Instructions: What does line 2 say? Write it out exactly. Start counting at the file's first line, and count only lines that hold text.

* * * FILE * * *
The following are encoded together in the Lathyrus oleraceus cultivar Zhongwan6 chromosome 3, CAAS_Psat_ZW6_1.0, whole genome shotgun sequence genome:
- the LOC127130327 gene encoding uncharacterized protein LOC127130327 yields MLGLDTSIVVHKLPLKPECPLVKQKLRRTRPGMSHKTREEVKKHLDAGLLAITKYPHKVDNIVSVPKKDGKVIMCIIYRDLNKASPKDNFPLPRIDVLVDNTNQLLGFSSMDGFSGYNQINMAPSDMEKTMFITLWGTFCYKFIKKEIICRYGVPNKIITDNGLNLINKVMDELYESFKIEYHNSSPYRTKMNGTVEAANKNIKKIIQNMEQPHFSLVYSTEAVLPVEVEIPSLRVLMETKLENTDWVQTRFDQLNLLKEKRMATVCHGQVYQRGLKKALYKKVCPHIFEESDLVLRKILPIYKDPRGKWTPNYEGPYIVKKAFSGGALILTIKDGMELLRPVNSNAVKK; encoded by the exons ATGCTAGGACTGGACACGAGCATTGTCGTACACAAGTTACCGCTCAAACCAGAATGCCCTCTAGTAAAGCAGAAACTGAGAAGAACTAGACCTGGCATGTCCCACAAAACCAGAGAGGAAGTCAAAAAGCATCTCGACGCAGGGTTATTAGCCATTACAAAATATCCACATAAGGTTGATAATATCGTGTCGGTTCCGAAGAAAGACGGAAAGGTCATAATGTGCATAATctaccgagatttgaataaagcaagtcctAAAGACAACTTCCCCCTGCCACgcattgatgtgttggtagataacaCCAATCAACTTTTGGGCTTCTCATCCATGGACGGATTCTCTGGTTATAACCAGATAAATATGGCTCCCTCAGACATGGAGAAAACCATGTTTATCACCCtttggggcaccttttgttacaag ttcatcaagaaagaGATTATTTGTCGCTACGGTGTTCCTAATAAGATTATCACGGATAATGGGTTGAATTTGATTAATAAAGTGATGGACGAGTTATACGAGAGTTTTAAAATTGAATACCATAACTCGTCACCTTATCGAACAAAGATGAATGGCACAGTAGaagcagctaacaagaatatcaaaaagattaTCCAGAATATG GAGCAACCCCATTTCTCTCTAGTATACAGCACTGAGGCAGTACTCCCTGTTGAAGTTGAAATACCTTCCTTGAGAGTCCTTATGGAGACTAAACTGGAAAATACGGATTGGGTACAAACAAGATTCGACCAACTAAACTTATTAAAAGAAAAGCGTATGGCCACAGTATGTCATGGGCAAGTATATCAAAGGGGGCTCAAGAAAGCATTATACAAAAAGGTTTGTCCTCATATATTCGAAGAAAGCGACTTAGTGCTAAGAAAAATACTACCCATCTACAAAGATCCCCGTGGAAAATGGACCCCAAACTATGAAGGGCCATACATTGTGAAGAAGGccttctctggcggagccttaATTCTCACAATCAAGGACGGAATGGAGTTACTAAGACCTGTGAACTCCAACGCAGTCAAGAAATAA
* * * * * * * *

- the LOC127130327 gene encoding uncharacterized protein LOC127130327 yields MLGLDTSIVVHKLPLKPECPLVKQKLRRTRPGMSHKTREEVKKHLDAGLLAITKYPHKVDNIVSVPKKDGKVIMCIIYRDLNKASPKDNFPLPRIDVLVDNTNQLLGFSSMDGFSGYNQINMAPSDMEKTMFITLWGTFCYKFIKKEIICRYGVPNKIITDNGLNLINKVMDELYESFKIEYHNSSPYRTKMNGTVEAANKNIKKIIQNMEQPHFSLVYSTEAVLPVEVEIPSLRVLMETKLENTDWVQTRFDQLNLLKEKRMATVCHGQVYQRGLKKALYKKVCPHIFEESDLVLRKILPIYKDPRGKWTPNYEGPYIVKKAFSGGALILTIKDGMELLRPVNSNAVKK; encoded by the exons ATGCTAGGACTGGACACGAGCATTGTCGTACACAAGTTACCGCTCAAACCAGAATGCCCTCTAGTAAAGCAGAAACTGAGAAGAACTAGACCTGGCATGTCCCACAAAACCAGAGAGGAAGTCAAAAAGCATCTCGACGCAGGGTTATTAGCCATTACAAAATATCCACATAAGGTTGATAATATCGTGTCGGTTCCGAAGAAAGACGGAAAGGTCATAATGTGCATAATctaccgagatttgaataaagcaagtcctAAAGACAACTTCCCCCTGCCACgcattgatgtgttggtagataacaCCAATCAACTTTTGGGCTTCTCATCCATGGACGGATTCTCTGGTTATAACCAGATAAATATGGCTCCCTCAGACATGGAGAAAACCATGTTTATCACCCtttggggcaccttttgttacaag ttcatcaagaaagaGATTATTTGTCGCTACGGTGTTCCTAATAAGATTATCACGGATAATGGGTTGAATTTGATTAATAAAGTGATGGACGAGTTATACGAGAGTTTTAAAATTGAATACCATAACTCGTCACCTTATCGAACAAAGATGAATGGCACAGTAGaagcagctaacaagaatatcaaaaagattaTCCAGAATATG GAGCAACCCCATTTCTCTCTAGTATACAGCACTGAGGCAGTACTCCCTGTTGAAGTTGAAATACCTTCCTTGAGAGTCCTTATGGAGACTAAACTGGAAAATACGGATTGGGTACAAACAAGATTCGACCAACTAAACTTATTAAAAGAAAAGCGTATGGCCACAGTATGTCATGGGCAAGTATATCAAAGGGGGCTCAAGAAAGCATTATACAAAAAGGTTTGTCCTCATATATTCGAAGAAAGCGACTTAGTGCTAAGAAAAATACTACCCATCTACAAAGATCCCCGTGGAAAATGGACCCCAAACTATGAAGGGCCATACATTGTGAAGAAGGccttctctggcggagccttaATTCTCACAATCAAGGACGGAATGGAGTTACTAAGACCTGTGAACTCCAACGCAGTCAAGAAATAA